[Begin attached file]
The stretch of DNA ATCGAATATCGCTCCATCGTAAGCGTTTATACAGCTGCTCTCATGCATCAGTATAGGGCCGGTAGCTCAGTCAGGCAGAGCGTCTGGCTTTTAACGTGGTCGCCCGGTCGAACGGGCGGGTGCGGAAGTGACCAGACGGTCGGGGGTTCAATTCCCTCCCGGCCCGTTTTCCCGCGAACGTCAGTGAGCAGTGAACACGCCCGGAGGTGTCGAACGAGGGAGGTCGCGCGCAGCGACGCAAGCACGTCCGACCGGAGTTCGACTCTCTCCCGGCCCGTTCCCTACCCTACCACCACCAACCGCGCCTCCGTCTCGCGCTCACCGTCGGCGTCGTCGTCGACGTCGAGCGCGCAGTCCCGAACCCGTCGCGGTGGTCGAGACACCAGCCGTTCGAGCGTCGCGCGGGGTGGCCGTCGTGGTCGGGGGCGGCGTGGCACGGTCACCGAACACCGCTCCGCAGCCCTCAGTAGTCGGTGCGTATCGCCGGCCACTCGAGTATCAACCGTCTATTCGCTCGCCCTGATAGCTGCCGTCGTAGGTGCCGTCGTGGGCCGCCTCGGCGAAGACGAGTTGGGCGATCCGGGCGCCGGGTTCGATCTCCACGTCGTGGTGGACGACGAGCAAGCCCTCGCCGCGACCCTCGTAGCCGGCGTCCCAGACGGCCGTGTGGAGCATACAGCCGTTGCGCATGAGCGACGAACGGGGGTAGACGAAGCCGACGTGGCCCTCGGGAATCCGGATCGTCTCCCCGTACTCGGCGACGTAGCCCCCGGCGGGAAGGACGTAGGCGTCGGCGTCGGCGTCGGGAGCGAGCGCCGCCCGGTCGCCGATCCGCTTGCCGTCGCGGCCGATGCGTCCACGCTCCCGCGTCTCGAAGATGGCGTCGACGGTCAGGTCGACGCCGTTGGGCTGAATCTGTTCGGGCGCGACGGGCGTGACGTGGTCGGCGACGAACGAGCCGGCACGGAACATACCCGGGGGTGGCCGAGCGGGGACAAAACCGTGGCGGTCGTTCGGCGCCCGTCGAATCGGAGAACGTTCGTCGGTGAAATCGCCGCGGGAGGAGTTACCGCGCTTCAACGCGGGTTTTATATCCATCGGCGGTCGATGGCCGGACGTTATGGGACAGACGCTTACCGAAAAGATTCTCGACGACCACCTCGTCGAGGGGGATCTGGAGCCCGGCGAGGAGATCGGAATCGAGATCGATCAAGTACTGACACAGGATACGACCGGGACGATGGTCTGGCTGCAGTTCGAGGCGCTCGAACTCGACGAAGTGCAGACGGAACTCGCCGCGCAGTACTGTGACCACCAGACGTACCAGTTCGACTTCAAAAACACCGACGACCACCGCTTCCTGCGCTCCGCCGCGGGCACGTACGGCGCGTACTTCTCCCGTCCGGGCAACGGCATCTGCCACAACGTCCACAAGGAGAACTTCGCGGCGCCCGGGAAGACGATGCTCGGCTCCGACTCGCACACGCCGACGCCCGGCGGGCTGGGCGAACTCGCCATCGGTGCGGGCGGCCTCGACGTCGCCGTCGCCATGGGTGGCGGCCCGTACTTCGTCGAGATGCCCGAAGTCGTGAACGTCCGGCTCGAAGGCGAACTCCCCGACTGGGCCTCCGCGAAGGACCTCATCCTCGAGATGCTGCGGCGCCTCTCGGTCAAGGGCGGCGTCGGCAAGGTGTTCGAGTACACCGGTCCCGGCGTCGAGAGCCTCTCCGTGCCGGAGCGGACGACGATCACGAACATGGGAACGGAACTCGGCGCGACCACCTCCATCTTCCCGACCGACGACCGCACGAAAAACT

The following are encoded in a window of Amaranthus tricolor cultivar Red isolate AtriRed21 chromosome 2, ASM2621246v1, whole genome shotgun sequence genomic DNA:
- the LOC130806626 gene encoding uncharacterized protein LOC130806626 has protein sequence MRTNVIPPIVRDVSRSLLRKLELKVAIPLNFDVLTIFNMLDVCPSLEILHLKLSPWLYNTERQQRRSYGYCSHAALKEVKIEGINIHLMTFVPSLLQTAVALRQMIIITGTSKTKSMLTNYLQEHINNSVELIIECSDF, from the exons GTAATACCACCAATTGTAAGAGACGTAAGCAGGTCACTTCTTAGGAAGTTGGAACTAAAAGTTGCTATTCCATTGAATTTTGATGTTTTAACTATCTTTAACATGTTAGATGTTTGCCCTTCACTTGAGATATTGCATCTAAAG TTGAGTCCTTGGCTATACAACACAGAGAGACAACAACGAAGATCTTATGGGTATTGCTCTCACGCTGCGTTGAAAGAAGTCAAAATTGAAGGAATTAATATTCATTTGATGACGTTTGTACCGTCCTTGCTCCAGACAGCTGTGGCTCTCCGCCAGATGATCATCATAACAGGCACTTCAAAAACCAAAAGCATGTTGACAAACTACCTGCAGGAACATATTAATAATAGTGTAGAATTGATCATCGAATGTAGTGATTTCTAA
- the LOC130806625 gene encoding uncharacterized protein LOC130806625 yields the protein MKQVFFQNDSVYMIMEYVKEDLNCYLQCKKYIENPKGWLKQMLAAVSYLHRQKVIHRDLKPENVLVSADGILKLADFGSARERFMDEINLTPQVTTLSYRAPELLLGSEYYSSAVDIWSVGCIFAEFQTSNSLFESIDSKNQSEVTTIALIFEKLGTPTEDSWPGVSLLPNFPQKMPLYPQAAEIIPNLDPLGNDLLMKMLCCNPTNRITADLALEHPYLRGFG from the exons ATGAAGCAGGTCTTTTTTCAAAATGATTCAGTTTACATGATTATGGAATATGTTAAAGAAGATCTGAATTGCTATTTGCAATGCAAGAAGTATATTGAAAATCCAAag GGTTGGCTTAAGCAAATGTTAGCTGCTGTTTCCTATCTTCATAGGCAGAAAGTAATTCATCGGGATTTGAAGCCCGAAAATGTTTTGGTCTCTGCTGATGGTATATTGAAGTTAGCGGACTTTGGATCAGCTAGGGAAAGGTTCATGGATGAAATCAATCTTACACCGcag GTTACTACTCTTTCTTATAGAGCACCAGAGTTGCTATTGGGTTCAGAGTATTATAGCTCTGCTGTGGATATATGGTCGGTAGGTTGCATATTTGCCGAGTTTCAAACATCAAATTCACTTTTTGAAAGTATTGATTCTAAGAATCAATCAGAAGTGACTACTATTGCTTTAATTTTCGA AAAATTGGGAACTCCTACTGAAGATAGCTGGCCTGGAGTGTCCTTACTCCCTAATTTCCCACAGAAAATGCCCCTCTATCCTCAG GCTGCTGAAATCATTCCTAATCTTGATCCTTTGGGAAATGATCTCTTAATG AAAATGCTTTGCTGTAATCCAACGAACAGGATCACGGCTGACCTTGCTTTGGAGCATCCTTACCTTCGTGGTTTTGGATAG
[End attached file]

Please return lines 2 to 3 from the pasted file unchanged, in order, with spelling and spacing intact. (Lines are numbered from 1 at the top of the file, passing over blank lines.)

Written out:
The following are encoded in a window of Amaranthus tricolor cultivar Red isolate AtriRed21 chromosome 2, ASM2621246v1, whole genome shotgun sequence genomic DNA:
- the LOC130806626 gene encoding uncharacterized protein LOC130806626 has protein sequence MRTNVIPPIVRDVSRSLLRKLELKVAIPLNFDVLTIFNMLDVCPSLEILHLKLSPWLYNTERQQRRSYGYCSHAALKEVKIEGINIHLMTFVPSLLQTAVALRQMIIITGTSKTKSMLTNYLQEHINNSVELIIECSDF, from the exons GTAATACCACCAATTGTAAGAGACGTAAGCAGGTCACTTCTTAGGAAGTTGGAACTAAAAGTTGCTATTCCATTGAATTTTGATGTTTTAACTATCTTTAACATGTTAGATGTTTGCCCTTCACTTGAGATATTGCATCTAAAG TTGAGTCCTTGGCTATACAACACAGAGAGACAACAACGAAGATCTTATGGGTATTGCTCTCACGCTGCGTTGAAAGAAGTCAAAATTGAAGGAATTAATATTCATTTGATGACGTTTGTACCGTCCTTGCTCCAGACAGCTGTGGCTCTCCGCCAGATGATCATCATAACAGGCACTTCAAAAACCAAAAGCATGTTGACAAACTACCTGCAGGAACATATTAATAATAGTGTAGAATTGATCATCGAATGTAGTGATTTCTAA